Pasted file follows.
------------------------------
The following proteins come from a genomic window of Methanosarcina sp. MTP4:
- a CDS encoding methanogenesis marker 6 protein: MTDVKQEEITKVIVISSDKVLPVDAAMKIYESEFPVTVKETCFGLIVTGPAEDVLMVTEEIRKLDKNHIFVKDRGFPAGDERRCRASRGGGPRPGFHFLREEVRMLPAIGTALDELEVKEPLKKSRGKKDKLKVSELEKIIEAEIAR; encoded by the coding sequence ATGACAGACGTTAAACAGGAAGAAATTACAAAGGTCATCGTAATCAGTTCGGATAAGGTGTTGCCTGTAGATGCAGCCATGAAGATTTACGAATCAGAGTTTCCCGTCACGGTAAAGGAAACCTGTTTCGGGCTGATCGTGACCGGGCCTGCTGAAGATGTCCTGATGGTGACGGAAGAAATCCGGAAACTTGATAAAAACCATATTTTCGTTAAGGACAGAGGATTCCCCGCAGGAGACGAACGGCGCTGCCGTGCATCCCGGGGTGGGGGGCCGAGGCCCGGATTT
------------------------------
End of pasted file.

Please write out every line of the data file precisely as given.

The following proteins come from a genomic window of Methanosarcina sp. MTP4:
- a CDS encoding methanogenesis marker 6 protein: MTDVKQEEITKVIVISSDKVLPVDAAMKIYESEFPVTVKETCFGLIVTGPAEDVLMVTEEIRKLDKNHIFVKDRGFPAGDERRCRASRGGGPRPGFHFLREEVRMLPAIGTALDELEVKEPLKKSRGKKDKLKVSELEKIIEAEIAR; encoded by the coding sequence ATGACAGACGTTAAACAGGAAGAAATTACAAAGGTCATCGTAATCAGTTCGGATAAGGTGTTGCCTGTAGATGCAGCCATGAAGATTTACGAATCAGAGTTTCCCGTCACGGTAAAGGAAACCTGTTTCGGGCTGATCGTGACCGGGCCTGCTGAAGATGTCCTGATGGTGACGGAAGAAATCCGGAAACTTGATAAAAACCATATTTTCGTTAAGGACAGAGGATTCCCCGCAGGAGACGAACGGCGCTGCCGTGCATCCCGGGGTGGGGGGCCGAGGCCCGGATTT